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Jul 2018 | The Housing Issue

THE ‘OTHER’ DIMENSION: CONSIDERING QUALITY IN THE AFFORDABLE HOUSING CONVERSATION
SLOANE SWEAZEY, PSD RESEARCH

By no means should the cosmetic appearance of affordable housing be the first priority of policy makers, or the second, or the third. And rightly so; the housing situation in Canada is quite grim and we cannot even begin to consider the quality of a building that isn’t even there. But if lifting individuals out of poverty – or preventing individuals from homelessness as discussed by Erin Dej and John Ecker prior in this issue – are the fundamental goals of affordable housing, solutions ought to have systemic considerations. The causes of homelessness are very much engrained into individuals’ lives and society at large. Likewise, solutions to housing accessibility cannot be functionally singular either. One of the most ill-considered dimensions of affordable housing is quality. Despite the lack of attention given to quality housing conditions, it has a significant impact on the wellbeing of individuals, and subsequently their ability to be lifted out of a systemic cycle of poverty and social exclusion. 

I. Beyond Affordability: The Dimension of Quality

As Robyn Gravell alluded to in her article, it is not just about putting a roof over one’s head. Beyond access to affordable housing, there are two other dimensions of housing that are important for the wellbeing of individuals: quality (of the dwelling and neighbourhood); and stability and security (although equally important to the first two dimensions, stability and security is beyond the scope of this article).[1]

Given the lack of affordable housing in Canada, the most pressing issue at hand is increasing the availability of affordable housing. The preceding articles in this issue have illuminated how dire the lack of affordable housing is in the country. But, looking forward – and hopefully as affordable housing units are being built – the quality of affordable housing ought to be considered as well. Such a consideration has been explored in Australia.

“In recent years, policy debates and research about housing in Australia have broadened beyond consideration of shelter outcomes such as affordability, appropriateness and adequacy, although these remain critically important, to investigation of a range of potential ‘non-shelter’ outcomes thought to be related to the housing circumstances of households. These include emotional wellbeing, family functioning, educational attainment, participation in paid employment, physical and mental health, and community life.”[2]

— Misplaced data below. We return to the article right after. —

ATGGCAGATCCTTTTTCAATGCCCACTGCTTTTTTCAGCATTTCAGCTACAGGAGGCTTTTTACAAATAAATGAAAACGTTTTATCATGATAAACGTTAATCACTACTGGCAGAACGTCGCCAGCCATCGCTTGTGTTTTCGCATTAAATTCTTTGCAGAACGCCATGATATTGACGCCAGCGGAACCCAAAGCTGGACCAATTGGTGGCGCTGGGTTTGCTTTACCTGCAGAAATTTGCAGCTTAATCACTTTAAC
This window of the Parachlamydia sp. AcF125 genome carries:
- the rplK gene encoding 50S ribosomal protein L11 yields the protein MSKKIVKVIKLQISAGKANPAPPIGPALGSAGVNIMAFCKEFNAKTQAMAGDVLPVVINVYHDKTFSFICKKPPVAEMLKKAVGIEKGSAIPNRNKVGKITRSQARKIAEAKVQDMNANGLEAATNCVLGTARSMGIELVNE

Indeed, quality affordable housing is important for combatting a number of systemic issues associated with low-income individuals including equality of opportunity and social inclusion.”[3]

In the report Housing and Health: Unlocking Opportunity (2016), the City of Toronto’s Medical Officer of Health reported that Toronto has one of the least affordable housing markets in Canada (this still rings true today).[4] In effect, low income households are being pushed out of the downtown core to the peripheries of the City to seek out more affordable housing.[5] The availability of affordable housing being limited to the outskirts of urban areas is quite problematic given that most social services are in the heart of urban areas. When low-income individuals are forced to seek affordable housing options at the outskirts of city lines or possibly in rural areas, their access to social services and employment becomes limited, contributing to the systemic cycle of poverty.

 

II. “What is this going to cost me as a taxpayer?”

 

The biggest contention surrounding affordable housing is funding, a debate even more controversial when the conversation is shifted to investing in the quality of affordable housing units. But if you think that the quality of affordable housing ought not to be a priority, then think twice. As discussed by Anne Marie Shaw earlier in this issue, worrying about affordability and stability can take a toll on one’s health. More specifically, research shows that having quality housing conditions – not just access to and security of affordable housing – improves wellbeing, and this is especially true in regard to mental and physical health.[6]

Interventions such as green building interventions that consider health and environmental quality goals have been proven to reduce health risks, improve health, and reduce health care utilization.[7] Furthermore, homes in poor condition lead to an increased risk of illnesses including stress,[8] depression,[9] and respiratory illnesses. Therefore, if the quality of affordable housing is invested in, physical and mental health illnesses can be avoided, thereby resulting in significant healthcare cost savings.[10]   

To provide a City of Toronto example, in a 2015 report by the Toronto Community Housing Corporation (THCH), it was predicted that without adequate funding to repair poor housing conditions, 90 percent of its units will be in poor or critical condition or have to be closed for being in an unsafe state of repair.[11] In effect, a predicted 1.1 million additional health care visits and $1.55 billion in health care costs over the next 30 years will result.